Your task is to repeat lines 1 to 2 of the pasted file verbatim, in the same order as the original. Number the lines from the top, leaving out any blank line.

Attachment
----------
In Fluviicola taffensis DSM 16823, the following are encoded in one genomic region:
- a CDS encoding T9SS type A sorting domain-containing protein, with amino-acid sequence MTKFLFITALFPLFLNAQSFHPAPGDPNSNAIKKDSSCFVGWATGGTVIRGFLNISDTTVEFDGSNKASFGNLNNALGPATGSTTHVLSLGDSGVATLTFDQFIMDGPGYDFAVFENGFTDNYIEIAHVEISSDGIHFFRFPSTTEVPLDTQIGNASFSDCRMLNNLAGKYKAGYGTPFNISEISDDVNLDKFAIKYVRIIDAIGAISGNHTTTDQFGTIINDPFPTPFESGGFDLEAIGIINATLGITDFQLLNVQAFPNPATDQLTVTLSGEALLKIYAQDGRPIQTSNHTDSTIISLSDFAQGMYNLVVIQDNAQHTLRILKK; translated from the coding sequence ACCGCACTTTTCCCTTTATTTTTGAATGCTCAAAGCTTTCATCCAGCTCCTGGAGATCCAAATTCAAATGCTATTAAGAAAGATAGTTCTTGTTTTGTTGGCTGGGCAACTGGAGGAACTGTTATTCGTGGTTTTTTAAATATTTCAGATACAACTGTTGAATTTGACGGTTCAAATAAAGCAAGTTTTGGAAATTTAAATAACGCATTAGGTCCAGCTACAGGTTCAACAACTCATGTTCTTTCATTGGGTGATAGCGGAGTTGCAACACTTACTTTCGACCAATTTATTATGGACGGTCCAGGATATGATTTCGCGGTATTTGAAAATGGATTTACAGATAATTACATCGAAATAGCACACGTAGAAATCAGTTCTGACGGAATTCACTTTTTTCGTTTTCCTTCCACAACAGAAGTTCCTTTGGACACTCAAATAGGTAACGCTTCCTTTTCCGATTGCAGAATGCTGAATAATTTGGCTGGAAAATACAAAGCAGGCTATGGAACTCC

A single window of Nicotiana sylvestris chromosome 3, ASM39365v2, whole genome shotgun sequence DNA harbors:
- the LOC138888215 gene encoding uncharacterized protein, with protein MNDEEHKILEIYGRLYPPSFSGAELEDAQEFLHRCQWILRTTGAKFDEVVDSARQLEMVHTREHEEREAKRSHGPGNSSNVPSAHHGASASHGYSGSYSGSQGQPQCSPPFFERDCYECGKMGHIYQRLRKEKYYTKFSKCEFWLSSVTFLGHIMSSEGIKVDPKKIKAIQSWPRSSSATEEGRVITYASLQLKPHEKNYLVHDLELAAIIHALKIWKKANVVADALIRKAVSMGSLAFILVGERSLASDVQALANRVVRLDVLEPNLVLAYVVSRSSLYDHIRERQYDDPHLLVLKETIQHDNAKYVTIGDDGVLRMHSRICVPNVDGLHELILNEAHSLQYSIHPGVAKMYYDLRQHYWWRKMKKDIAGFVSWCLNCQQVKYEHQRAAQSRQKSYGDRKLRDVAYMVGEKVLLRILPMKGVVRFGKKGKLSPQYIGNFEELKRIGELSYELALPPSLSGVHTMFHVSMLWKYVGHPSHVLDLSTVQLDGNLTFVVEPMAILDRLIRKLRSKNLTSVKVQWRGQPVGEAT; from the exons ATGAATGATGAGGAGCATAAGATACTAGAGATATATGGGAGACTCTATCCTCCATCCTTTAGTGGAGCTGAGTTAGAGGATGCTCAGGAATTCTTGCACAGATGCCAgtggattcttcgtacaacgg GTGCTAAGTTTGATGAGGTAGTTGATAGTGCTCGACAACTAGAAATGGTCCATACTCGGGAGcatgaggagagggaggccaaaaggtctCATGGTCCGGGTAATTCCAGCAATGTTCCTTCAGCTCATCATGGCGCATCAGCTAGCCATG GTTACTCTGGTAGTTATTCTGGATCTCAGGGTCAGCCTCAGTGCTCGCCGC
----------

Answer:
In Fluviicola taffensis DSM 16823, the following are encoded in one genomic region:
- a CDS encoding T9SS type A sorting domain-containing protein, with amino-acid sequence MTKFLFITALFPLFLNAQSFHPAPGDPNSNAIKKDSSCFVGWATGGTVIRGFLNISDTTVEFDGSNKASFGNLNNALGPATGSTTHVLSLGDSGVATLTFDQFIMDGPGYDFAVFENGFTDNYIEIAHVEISSDGIHFFRFPSTTEVPLDTQIGNASFSDCRMLNNLAGKYKAGYGTPFNISEISDDVNLDKFAIKYVRIIDAIGAISGNHTTTDQFGTIINDPFPTPFESGGFDLEAIGIINATLGITDFQLLNVQAFPNPATDQLTVTLSGEALLKIYAQDGRPIQTSNHTDSTIISLSDFAQGMYNLVVIQDNAQHTLRILKK; translated from the coding sequence ACCGCACTTTTCCCTTTATTTTTGAATGCTCAAAGCTTTCATCCAGCTCCTGGAGATCCAAATTCAAATGCTATTAAGAAAGATAGTTCTTGTTTTGTTGGCTGGGCAACTGGAGGAACTGTTATTCGTGGTTTTTTAAATATTTCAGATACAACTGTTGAATTTGACGGTTCAAATAAAGCAAGTTTTGGAAATTTAAATAACGCATTAGGTCCAGCTACAGGTTCAACAACTCATGTTCTTTCATTGGGTGATAGCGGAGTTGCAACACTTACTTTCGACCAATTTATTATGGACGGTCCAGGATATGATTTCGCGGTATTTGAAAATGGATTTACAGATAATTACATCGAAATAGCACACGTAGAAATCAGTTCTGACGGAATTCACTTTTTTCGTTTTCCTTCCACAACAGAAGTTCCTTTGGACACTCAAATAGGTAACGCTTCCTTTTCCGATTGCAGAATGCTGAATAATTTGGCTGGAAAATACAAAGCAGGCTATGGAACTCC